Monday, 30 May 2016

Top 4 Team: EpeXa - The Tempilator

Group Members from 106:
Violet Ong, Gareth Tan, Woo Yan Seun, Fleming Siow, Edric Chan

"A Smart Nation. A Better Tomorrow."

The story of the 2003 outbreak of SARS is familiar to many older students and Singaporeans. SARS is a highly infectious illness that first emerged in China in 2002. In less than a year, cases were identified in 26 countries, demonstrating how fast an emerging infection can be spread by international air travellers.

Sars killed 774 people worldwide. It was a scary and sad moment for Singapore and our country lost 33 lives. Since then, temperature taking becomes the first line of defence whenever there is any outbreak of infectious diseases for Singapore. 

All schools have to conduct temperature-taking exercises from time to time since the SARS outbreak in 2003. This is a good preventive measure but it can be time consuming as the schools need to ensure that all the students need to have a working thermometer. Teachers also have to manage the temperature taking process to ensure accuracy and hygiene.

Our team has come up with a solution that will address some of these problems. It is the tempilator. 

Our inspiration for the Tempilator is drawn from the optician’s eye check up headrest. This is an important component in the Tempilator as this headrest helps with the accuracy of the temperature taking.

The Truss Bridge inspiration helped us to create a more stable holder and base. 

We hope to encourage young students to take their own temperature using the Tempilator. This will reduce the hassle of monitoring their temperature taking as you can see in this image.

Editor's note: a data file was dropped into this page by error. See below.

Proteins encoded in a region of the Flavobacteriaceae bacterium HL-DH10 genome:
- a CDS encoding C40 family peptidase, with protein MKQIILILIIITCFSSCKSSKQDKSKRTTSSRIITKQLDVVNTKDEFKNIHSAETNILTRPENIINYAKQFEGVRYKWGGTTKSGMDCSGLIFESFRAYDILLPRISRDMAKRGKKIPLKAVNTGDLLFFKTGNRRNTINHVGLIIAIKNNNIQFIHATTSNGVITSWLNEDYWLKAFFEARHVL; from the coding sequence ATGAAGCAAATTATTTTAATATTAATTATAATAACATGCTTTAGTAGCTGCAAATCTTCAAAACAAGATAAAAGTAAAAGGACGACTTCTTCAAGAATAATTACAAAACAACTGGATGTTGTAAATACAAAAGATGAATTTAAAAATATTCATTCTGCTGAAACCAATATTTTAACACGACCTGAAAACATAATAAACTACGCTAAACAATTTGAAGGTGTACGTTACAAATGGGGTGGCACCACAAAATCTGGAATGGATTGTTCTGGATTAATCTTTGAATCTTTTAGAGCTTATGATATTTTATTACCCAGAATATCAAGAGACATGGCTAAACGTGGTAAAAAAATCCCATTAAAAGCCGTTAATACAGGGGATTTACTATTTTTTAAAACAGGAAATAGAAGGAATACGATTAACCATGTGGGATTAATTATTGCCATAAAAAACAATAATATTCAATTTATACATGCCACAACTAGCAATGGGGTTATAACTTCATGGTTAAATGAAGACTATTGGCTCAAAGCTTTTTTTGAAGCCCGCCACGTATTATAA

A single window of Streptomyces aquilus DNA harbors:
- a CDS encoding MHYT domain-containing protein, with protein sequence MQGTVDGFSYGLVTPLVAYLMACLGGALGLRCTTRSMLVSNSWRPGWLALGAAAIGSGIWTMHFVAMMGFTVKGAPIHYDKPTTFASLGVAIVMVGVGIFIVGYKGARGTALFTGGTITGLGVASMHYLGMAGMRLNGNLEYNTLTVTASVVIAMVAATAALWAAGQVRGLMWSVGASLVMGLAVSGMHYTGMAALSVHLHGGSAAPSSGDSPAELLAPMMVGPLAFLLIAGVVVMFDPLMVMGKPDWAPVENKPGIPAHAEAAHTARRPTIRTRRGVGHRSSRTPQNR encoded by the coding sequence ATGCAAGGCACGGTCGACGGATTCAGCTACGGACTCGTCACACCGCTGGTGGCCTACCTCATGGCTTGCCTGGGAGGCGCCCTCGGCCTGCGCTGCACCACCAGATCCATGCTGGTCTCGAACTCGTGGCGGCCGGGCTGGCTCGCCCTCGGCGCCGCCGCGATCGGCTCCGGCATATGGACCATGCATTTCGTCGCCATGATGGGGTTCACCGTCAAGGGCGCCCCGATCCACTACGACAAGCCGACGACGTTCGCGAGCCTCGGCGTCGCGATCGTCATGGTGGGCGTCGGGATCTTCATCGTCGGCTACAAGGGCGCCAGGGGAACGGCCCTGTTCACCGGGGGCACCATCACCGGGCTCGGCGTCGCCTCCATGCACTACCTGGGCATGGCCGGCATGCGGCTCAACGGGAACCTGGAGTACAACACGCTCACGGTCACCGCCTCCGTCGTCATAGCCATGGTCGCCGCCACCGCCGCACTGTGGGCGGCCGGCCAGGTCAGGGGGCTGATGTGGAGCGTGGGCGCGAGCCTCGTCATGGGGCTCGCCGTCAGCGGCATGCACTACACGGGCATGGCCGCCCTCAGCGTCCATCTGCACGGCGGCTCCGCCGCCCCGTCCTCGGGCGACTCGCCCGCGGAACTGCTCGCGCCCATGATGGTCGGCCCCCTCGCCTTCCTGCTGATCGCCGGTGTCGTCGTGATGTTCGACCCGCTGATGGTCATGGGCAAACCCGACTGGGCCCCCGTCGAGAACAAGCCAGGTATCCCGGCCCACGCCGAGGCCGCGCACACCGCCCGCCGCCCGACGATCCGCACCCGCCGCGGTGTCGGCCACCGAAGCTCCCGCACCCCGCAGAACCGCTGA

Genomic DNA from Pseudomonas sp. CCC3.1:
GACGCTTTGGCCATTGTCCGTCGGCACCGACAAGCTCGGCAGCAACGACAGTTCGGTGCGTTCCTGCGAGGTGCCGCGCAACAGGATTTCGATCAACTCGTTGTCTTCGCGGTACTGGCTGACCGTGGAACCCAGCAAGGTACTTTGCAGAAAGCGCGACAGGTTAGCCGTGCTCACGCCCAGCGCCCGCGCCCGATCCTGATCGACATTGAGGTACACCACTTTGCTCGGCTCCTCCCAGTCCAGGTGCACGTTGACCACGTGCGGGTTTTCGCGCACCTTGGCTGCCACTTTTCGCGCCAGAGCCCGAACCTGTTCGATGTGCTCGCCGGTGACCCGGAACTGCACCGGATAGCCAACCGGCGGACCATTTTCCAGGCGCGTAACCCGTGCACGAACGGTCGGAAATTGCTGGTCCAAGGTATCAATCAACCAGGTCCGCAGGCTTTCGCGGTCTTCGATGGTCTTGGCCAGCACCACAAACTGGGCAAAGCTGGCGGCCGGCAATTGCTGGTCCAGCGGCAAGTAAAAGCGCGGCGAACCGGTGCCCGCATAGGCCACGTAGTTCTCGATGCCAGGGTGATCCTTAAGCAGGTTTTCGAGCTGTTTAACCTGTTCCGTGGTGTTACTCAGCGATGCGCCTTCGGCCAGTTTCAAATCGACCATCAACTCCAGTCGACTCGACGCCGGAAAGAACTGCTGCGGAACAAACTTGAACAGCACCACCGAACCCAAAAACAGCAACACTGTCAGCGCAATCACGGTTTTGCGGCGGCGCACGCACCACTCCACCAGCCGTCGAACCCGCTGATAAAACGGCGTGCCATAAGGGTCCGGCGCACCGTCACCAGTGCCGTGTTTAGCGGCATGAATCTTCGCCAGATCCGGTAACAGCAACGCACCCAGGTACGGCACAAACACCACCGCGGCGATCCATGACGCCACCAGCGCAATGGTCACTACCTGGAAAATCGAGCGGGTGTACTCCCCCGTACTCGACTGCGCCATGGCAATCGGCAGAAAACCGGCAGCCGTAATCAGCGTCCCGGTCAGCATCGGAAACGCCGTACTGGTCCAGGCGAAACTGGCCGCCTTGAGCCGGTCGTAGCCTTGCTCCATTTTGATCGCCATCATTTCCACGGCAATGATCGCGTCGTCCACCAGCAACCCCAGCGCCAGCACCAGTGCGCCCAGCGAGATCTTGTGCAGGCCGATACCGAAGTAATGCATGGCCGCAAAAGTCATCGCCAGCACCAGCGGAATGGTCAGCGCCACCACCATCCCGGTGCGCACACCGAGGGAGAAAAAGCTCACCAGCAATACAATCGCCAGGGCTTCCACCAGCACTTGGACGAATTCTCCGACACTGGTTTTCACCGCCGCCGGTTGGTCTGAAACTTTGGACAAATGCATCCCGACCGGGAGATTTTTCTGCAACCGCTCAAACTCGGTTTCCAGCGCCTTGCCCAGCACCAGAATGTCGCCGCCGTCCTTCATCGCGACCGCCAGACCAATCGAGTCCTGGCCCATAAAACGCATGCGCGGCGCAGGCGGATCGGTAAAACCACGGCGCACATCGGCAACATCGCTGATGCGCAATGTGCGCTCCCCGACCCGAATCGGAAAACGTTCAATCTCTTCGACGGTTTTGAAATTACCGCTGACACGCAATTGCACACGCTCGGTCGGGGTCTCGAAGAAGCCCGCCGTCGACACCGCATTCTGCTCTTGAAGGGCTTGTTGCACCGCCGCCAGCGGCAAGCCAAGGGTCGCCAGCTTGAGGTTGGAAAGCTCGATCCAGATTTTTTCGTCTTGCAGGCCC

To make the Tempilator more child- friendly and attractive, cute cartoons can be screened to encourage them to use the booth. The cartoon also attracts their attention which will prevent them from moving their heads.

As shown, this is an example of how Tempilator should be used. It is easy to use and does not cause a hassle.

The holder in the headrest stabilizes their heads and there will be a pressure plate that will trigger the head thermometer to take the temperature. If the thermometer is broken or runs out of battery, it can be easily taken out and be replaced.

Imagine a small boy called Tom. Tom enters the classroom and goes to the Tempilator for his temperature to be taken. He places his head on the headrest and the pressure plate is triggered and his temperature is taken. A teacher can give Tom a cookie as a reward for being socially responsible.
What happens if Tom is sick? A red light will light up when Tom has a fever. The teacher will attend to Tom immediately.

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